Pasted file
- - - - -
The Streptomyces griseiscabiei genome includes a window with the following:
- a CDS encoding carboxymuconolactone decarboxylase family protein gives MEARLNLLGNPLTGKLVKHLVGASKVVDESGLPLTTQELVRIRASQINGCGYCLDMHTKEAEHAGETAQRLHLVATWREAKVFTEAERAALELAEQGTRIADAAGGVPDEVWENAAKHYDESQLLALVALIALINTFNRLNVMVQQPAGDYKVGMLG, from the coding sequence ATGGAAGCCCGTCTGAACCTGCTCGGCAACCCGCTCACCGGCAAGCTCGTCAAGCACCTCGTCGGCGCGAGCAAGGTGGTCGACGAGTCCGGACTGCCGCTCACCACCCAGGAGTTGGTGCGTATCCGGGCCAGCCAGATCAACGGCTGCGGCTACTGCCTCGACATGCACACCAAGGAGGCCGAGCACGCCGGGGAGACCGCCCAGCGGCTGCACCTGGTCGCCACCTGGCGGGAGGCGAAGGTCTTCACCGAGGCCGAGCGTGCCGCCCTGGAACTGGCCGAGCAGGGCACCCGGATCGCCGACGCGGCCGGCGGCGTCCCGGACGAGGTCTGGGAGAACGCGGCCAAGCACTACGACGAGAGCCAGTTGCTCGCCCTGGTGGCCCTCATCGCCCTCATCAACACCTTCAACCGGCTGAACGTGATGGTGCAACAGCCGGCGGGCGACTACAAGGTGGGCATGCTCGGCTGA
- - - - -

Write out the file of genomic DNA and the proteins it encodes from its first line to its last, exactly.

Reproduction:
The Streptomyces griseiscabiei genome includes a window with the following:
- a CDS encoding carboxymuconolactone decarboxylase family protein gives MEARLNLLGNPLTGKLVKHLVGASKVVDESGLPLTTQELVRIRASQINGCGYCLDMHTKEAEHAGETAQRLHLVATWREAKVFTEAERAALELAEQGTRIADAAGGVPDEVWENAAKHYDESQLLALVALIALINTFNRLNVMVQQPAGDYKVGMLG, from the coding sequence ATGGAAGCCCGTCTGAACCTGCTCGGCAACCCGCTCACCGGCAAGCTCGTCAAGCACCTCGTCGGCGCGAGCAAGGTGGTCGACGAGTCCGGACTGCCGCTCACCACCCAGGAGTTGGTGCGTATCCGGGCCAGCCAGATCAACGGCTGCGGCTACTGCCTCGACATGCACACCAAGGAGGCCGAGCACGCCGGGGAGACCGCCCAGCGGCTGCACCTGGTCGCCACCTGGCGGGAGGCGAAGGTCTTCACCGAGGCCGAGCGTGCCGCCCTGGAACTGGCCGAGCAGGGCACCCGGATCGCCGACGCGGCCGGCGGCGTCCCGGACGAGGTCTGGGAGAACGCGGCCAAGCACTACGACGAGAGCCAGTTGCTCGCCCTGGTGGCCCTCATCGCCCTCATCAACACCTTCAACCGGCTGAACGTGATGGTGCAACAGCCGGCGGGCGACTACAAGGTGGGCATGCTCGGCTGA